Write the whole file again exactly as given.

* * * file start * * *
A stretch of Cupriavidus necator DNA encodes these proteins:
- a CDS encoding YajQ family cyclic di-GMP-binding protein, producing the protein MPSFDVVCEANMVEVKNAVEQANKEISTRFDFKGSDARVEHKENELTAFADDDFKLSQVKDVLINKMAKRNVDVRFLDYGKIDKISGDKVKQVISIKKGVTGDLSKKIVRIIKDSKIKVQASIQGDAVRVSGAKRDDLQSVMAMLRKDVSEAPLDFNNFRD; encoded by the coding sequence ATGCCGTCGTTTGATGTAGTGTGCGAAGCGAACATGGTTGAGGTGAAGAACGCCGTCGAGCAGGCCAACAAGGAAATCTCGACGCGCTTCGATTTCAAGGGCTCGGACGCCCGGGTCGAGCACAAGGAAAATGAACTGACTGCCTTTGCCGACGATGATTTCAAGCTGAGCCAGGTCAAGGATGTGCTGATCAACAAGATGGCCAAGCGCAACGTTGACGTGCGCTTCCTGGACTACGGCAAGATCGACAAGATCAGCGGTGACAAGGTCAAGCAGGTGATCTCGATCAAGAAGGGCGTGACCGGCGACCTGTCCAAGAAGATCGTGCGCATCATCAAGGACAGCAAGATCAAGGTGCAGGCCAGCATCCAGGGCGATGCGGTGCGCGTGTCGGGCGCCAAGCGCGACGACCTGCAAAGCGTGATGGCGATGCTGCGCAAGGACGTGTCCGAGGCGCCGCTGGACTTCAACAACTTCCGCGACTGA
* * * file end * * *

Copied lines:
A stretch of Cupriavidus necator DNA encodes these proteins:
- a CDS encoding YajQ family cyclic di-GMP-binding protein, producing the protein MPSFDVVCEANMVEVKNAVEQANKEISTRFDFKGSDARVEHKENELTAFADDDFKLSQVKDVLINKMAKRNVDVRFLDYGKIDKISGDKVKQVISIKKGVTGDLSKKIVRIIKDSKIKVQASIQGDAVRVSGAKRDDLQSVMAMLRKDVSEAPLDFNNFRD; encoded by the coding sequence ATGCCGTCGTTTGATGTAGTGTGCGAAGCGAACATGGTTGAGGTGAAGAACGCCGTCGAGCAGGCCAACAAGGAAATCTCGACGCGCTTCGATTTCAAGGGCTCGGACGCCCGGGTCGAGCACAAGGAAAATGAACTGACTGCCTTTGCCGACGATGATTTCAAGCTGAGCCAGGTCAAGGATGTGCTGATCAACAAGATGGCCAAGCGCAACGTTGACGTGCGCTTCCTGGACTACGGCAAGATCGACAAGATCAGCGGTGACAAGGTCAAGCAGGTGATCTCGATCAAGAAGGGCGTGACCGGCGACCTGTCCAAGAAGATCGTGCGCATCATCAAGGACAGCAAGATCAAGGTGCAGGCCAGCATCCAGGGCGATGCGGTGCGCGTGTCGGGCGCCAAGCGCGACGACCTGCAAAGCGTGATGGCGATGCTGCGCAAGGACGTGTCCGAGGCGCCGCTGGACTTCAACAACTTCCGCGACTGA